Summary health statistics for U.S. children: National Health Interview Survey, 2007.
ABSTRACT This report presents both age-adjusted and unadjusted statistics from the 2007 National Health Interview Survey (NHIS) on selected health measures for children under 18 years of age, classified by sex, age, race, Hispanic origin, family structure, parent education, family income, poverty status, health insurance coverage, place of residence, region, and current health status. The topics covered are asthma, allergies, learning disability, Attention Deficit Hyperactivity Disorder (ADHD), prescription medication use, respondent-assessed health status, school-loss days, usual place of health care, time since last contact with a health care professional, selected measures of health care access and utilization, and dental care.
The NHIS is a multistage probability sample survey conducted annually by interviewers of the U.S. Census Bureau for the Centers for Disease Control and Prevention's National Center for Health Statistics and is representative of the civilian noninstitutionalized population of the United States. Data are collected for all family members during face-to-face interviews with adults present at the time of interview. Additional information about children is collected for one randomly selected child per family in face-to-face interviews with an adult proxy respondent familiar with the child's health.
In 2007, most U.S. children under 18 years of age had excellent or very good health (83%). However, 9% of children had no health insurance coverage, and 6% of children had no usual place of health care. Thirteen percent of children had ever been diagnosed with asthma. An estimated 8% of children 3-17 years of age had a learning disability, and an estimated 7% of children had ADHD.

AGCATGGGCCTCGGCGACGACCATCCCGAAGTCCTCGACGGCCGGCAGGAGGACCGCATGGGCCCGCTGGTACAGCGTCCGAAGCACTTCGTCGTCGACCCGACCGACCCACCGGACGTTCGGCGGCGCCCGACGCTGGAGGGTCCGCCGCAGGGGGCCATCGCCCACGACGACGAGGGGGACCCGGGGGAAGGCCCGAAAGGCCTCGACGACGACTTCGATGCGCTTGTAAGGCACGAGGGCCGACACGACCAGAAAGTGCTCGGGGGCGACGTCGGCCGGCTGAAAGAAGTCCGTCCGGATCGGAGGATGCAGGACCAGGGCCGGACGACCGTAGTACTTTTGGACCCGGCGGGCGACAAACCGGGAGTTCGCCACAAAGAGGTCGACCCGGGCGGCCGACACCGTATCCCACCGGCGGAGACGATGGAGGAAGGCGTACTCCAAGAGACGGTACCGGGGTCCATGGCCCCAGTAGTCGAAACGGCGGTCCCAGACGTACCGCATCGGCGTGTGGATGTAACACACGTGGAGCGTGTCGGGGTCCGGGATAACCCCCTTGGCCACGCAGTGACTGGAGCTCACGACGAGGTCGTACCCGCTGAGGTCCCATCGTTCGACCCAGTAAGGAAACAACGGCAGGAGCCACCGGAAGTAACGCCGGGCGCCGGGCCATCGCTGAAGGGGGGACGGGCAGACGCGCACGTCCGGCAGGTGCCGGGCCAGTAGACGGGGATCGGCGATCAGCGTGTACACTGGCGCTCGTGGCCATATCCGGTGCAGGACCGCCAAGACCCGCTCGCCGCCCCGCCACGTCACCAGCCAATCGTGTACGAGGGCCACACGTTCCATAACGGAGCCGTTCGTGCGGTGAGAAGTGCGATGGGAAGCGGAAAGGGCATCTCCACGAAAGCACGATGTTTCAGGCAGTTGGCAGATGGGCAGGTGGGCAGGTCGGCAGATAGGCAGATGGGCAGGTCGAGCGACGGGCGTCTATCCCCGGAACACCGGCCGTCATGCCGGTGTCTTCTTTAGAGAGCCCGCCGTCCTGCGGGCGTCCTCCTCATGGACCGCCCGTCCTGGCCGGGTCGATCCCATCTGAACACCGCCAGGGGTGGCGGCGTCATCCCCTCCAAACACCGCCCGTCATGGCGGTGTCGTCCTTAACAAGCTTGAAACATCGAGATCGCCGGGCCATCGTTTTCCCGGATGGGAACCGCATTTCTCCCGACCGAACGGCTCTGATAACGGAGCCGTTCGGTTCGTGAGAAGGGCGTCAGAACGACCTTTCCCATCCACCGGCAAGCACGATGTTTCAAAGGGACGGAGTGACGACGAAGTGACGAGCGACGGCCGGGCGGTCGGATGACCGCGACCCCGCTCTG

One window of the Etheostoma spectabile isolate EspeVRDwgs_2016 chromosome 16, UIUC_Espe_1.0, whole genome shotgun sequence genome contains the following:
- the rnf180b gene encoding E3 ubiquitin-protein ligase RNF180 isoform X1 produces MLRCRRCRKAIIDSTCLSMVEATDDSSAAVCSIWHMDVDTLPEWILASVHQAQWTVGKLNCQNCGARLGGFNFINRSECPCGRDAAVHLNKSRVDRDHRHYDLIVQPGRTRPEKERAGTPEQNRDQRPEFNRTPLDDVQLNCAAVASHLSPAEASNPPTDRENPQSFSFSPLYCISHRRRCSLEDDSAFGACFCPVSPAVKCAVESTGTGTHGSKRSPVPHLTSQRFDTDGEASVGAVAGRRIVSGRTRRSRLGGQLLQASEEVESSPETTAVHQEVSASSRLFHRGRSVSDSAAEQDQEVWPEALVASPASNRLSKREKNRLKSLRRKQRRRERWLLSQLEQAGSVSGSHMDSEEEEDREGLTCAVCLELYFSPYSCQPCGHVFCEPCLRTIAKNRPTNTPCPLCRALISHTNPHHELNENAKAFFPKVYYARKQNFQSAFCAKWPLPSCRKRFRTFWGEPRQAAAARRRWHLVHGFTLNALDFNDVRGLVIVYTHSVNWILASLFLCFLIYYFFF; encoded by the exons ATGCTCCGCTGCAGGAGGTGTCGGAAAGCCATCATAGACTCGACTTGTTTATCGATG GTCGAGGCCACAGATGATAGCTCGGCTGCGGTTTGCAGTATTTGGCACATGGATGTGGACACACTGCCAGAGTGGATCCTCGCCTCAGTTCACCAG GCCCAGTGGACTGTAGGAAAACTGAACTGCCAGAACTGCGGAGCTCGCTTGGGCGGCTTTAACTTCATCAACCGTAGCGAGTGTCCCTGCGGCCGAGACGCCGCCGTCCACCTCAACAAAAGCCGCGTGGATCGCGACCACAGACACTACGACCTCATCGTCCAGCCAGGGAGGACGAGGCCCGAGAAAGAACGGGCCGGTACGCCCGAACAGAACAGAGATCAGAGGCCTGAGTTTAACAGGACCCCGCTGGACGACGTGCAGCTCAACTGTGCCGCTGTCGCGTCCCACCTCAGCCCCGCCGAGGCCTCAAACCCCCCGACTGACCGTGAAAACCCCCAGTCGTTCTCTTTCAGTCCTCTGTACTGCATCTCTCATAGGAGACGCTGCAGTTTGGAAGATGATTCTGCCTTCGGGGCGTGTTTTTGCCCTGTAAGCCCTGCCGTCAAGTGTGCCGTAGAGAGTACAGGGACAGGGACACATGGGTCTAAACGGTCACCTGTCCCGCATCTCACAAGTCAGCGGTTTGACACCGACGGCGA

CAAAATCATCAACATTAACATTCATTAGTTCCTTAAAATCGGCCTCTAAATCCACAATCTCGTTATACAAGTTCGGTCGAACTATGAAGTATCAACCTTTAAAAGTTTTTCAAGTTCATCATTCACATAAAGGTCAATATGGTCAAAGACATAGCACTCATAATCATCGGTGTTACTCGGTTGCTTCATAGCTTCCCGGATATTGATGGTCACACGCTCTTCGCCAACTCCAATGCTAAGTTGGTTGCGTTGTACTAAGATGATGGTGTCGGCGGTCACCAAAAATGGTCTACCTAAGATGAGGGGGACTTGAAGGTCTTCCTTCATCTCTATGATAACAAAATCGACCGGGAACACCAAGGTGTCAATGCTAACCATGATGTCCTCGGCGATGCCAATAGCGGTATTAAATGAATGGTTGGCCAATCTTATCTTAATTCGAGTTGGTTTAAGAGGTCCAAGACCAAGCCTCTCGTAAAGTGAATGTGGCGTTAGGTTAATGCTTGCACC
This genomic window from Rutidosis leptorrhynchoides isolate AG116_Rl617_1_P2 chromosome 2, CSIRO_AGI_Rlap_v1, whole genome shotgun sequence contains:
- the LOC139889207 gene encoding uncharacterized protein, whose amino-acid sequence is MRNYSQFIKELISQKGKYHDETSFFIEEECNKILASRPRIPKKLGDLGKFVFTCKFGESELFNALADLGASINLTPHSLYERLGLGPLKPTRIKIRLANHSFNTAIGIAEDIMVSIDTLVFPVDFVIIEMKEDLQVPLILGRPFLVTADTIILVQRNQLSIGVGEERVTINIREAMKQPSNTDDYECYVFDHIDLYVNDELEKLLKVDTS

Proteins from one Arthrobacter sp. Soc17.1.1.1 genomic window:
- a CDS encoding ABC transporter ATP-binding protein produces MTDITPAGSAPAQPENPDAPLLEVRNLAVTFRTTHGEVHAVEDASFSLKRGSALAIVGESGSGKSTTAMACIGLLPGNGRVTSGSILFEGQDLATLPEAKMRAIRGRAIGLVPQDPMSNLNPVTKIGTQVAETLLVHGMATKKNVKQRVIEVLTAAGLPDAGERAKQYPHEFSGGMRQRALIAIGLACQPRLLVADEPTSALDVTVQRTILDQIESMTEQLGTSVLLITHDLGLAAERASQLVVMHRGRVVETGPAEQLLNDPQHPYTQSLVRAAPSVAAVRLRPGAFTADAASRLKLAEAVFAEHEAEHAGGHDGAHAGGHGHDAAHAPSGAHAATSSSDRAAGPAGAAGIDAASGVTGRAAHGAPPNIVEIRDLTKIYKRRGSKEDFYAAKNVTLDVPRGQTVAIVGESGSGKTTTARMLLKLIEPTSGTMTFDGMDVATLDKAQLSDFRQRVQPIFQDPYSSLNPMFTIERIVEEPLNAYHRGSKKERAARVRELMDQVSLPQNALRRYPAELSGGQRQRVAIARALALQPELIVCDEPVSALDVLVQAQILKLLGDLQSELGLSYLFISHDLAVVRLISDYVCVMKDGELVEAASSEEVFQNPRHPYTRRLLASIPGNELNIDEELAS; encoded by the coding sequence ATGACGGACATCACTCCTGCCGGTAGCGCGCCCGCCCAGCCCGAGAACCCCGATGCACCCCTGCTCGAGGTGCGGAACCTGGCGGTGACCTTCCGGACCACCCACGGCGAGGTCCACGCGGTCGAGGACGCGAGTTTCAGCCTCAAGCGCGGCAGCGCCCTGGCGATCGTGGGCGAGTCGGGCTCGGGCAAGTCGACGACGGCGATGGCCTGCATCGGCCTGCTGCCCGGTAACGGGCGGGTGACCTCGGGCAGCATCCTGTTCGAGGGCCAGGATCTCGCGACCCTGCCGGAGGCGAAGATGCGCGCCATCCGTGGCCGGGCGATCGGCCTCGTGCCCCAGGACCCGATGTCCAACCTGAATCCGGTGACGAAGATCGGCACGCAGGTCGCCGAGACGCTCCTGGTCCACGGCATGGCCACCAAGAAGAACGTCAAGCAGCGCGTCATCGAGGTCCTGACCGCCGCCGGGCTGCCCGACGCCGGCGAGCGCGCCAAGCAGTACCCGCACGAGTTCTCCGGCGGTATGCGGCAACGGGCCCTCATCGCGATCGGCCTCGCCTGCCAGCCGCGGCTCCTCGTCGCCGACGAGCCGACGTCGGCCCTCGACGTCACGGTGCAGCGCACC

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ABSTRACT: Psychosocial stressors like intimate partner violence (IPV) exposure are associated with increased risk of childhood asthma. Longitudinal studies have not investigated the role of hypothalamic-pituitary-adrenal (HPA) axis reactivity (and associated alterations in cortisol release) in the child IPV exposure-asthma association. We sought to investigate this association, and to assess whether this relationship differs by child HPA reactivity. This secondary analysis used longitudinal cohort data from the Family Life Project. Participants included 1,292 low-income children and mothers; maternal interview and child biomarker data, including maternal report of IPV and child asthma, and child salivary cortisol obtained with validated stress reactivity paradigms, were collected when the child was 7, 15, 24, 35, and 48 months. Using structural equation modeling, maternal IPV when the child was 7 months of age predicted subsequent reports of childhood asthma (B=0.18, p=.002). This association differed according to the child's HPA reactivity status, with IPV exposed children who were HPA reactors at 7 and 15 months of age - defined as a ≥10% increase in cortisol level twenty minutes post peak arousal during the challenge tasks and a raw increase of at least .02μg/dl - being significantly at risk for asthma (7 months: B=0.17, p=.02; 15 months: B=0.17, p=.02). Our findings provide support that children who are physiologically reactive are the most vulnerable to adverse health outcomes when faced with environmental stressors. Copyright © 2014 Elsevier Ltd. All rights reserved.Child Abuse & Neglect 11/2014; DOI:10.1016/j.chiabu.2014.11.003 · 2.47 Impact Factor
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ABSTRACT: In this paper we review the Diagnostic and Statistical Manual of mental health (DSM), its scientific bases and utility. The concepts of "normality," "pathology," and boundaries between them are critically reviewed. We further use the concepts of mindfulness and mindlessness, and evidence from cognitive and social sciences to investigate the DSM clinical and social impact and we argue against its assigned overpower. We recommend including alternative perspectives to the DSM, such as mindfulness and positive psychology. We also argue for including mindfulness training in psychiatric residency and clinical psychology programs.Frontiers in Psychology 06/2014; 5:602. DOI:10.3389/fpsyg.2014.00602 · 2.80 Impact Factor